Silly Galahs


By Jean Winter


Two professional performers Claire Gurry and David Cronin have produced an energetic show with catchy songs and dances. They both have a musical background. Guury has raised three musical children, teaches guitar, ukulele, voice, and works in the mental health and school education sectors. Guury and Cronin are involved in public performances. Guury in her spare time’ performs with acapella choirs and Adelaide Qwire. David Cronin is a professional performer, speaker and drama coach. He performs his shows at schools, libraries and festivals. He also conducts classes in clown, applied improvisation and workplace wellness – “Actionsspeak” is the program.

This performance is orientated towards children, although adults or parents joined in on the activity. There was throughout a quintessentially Australiana theme with the two actors enjoying themselves in an informal dance and song.

Costumes were used as well as puppets with Australian animals and birds as subject matter. The children wore capes mimicking a galah and related choreography such as flapping arms and the imaginary way of using hands to pick at food.  Another example of an Australian native animal was the platypus. Song and dance were used to mimic the life of a platypus. It was an improvised exercise, showing the way such an animal would find food and digging with sharp claws into the ground. The children yelled out appropriate answers when questioned by the actors, saying that a platypus has a beak like a duck and webbed feet. Other native animals included a bilby, gecko, kookaburra, koala and kangaroo. The actors also asked questions of the audience wanting to know the term used when communicating over a distance and coo wee was the answer.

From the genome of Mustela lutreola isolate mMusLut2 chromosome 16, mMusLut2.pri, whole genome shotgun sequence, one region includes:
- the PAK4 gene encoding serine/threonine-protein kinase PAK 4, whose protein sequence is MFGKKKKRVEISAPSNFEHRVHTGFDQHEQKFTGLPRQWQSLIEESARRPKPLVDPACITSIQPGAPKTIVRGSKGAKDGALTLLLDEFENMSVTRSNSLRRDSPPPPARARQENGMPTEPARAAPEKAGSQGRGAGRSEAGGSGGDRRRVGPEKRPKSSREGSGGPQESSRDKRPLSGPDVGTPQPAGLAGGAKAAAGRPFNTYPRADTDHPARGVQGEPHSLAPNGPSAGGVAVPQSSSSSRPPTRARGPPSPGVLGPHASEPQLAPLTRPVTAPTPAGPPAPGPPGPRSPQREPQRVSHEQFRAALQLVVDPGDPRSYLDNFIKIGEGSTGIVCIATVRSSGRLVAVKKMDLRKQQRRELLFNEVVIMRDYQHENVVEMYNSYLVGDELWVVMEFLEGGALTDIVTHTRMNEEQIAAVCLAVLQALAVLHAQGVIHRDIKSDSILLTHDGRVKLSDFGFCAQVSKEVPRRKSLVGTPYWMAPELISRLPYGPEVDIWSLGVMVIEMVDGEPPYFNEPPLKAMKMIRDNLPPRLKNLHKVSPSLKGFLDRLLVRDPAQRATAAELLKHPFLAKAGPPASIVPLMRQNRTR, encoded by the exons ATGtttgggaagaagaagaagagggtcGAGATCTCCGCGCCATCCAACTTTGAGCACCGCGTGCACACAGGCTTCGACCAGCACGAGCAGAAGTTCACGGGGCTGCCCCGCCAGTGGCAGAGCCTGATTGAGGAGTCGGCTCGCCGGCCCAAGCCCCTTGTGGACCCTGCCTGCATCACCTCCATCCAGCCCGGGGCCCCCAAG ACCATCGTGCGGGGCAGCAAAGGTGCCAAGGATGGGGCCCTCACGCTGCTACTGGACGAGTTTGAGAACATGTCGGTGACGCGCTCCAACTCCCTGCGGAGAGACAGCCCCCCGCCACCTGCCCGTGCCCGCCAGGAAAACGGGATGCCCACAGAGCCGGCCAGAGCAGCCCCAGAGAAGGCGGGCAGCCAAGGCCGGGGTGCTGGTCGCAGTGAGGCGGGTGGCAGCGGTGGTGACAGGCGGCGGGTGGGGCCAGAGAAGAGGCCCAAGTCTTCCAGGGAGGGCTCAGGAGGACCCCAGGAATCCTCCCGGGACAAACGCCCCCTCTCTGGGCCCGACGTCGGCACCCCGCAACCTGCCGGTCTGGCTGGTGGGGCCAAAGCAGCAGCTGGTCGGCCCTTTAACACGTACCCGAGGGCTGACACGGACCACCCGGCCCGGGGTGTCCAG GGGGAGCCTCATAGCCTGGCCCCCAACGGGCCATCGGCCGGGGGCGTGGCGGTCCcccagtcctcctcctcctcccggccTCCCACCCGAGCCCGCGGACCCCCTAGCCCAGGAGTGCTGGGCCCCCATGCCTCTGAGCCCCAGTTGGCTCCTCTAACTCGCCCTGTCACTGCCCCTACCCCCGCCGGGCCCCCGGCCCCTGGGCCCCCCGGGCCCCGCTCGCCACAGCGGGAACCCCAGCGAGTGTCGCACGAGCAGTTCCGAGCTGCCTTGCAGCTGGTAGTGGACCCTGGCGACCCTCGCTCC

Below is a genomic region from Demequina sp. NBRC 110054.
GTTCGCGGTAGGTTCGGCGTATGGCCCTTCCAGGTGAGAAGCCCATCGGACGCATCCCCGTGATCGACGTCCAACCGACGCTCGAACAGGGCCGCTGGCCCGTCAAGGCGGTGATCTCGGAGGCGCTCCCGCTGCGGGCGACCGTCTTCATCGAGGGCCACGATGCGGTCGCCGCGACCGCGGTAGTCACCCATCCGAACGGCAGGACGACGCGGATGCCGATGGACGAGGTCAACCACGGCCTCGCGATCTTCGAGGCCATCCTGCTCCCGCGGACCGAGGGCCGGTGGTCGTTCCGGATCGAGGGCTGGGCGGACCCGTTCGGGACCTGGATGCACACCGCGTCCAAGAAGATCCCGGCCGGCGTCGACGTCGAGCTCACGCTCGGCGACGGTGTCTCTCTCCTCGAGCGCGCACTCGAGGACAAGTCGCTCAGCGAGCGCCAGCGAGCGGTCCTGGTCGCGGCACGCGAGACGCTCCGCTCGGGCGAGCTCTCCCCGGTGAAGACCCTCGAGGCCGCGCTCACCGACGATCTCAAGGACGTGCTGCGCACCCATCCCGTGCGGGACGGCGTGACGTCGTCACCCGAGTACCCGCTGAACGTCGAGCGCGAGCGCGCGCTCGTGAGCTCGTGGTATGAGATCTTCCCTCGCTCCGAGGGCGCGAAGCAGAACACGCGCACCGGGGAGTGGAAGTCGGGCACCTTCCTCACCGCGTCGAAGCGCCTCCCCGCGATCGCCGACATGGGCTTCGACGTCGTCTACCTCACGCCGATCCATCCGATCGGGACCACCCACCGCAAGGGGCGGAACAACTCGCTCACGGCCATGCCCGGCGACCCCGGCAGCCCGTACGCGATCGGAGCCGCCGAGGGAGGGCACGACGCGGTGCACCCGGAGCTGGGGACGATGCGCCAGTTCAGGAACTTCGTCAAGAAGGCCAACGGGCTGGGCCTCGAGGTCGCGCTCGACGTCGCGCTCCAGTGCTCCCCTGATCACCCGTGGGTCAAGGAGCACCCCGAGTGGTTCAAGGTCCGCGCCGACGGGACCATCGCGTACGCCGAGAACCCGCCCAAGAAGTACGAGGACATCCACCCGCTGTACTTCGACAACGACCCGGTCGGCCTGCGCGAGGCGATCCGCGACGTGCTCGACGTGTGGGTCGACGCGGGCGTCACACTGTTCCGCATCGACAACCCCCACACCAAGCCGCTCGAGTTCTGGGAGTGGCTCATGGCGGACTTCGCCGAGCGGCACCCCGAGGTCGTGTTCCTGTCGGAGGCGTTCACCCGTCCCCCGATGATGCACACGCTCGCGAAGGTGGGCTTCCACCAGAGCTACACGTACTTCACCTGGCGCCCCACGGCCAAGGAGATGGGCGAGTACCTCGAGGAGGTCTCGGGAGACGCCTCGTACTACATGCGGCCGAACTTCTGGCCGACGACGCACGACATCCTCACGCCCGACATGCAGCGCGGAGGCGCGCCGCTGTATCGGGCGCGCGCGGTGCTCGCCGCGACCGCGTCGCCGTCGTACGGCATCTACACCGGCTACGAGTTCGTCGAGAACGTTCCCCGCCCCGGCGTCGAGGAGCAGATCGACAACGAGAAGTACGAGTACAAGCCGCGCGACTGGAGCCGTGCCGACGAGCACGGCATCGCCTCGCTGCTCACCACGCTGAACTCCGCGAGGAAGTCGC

Props were used to enhance the production of Silly Galahs, with multiple rainbow streamers and bright colours of a sheet pretending to be blown by the wind with the aide of both children and parents. Bells were also used to play musical tunes such as nursery rhymes like Twinkle Twinkle Little Star and Baa Baa Black Sheep were warmly received.

There was an element of education throughout the show. Songs were performed expressing the importance of water use and turning off the tap when brushing ones teeth and the health aspect of eating fruit like bananas.

The show was a delight to watch and the interaction between actors and children put a smile to my face. I also participated in the fun, dancing and singing, although not being overly fit I later noticed that my muscles had a workout. It was a wonderful production and I enjoyed the afternoon.

Review by Jean Winter

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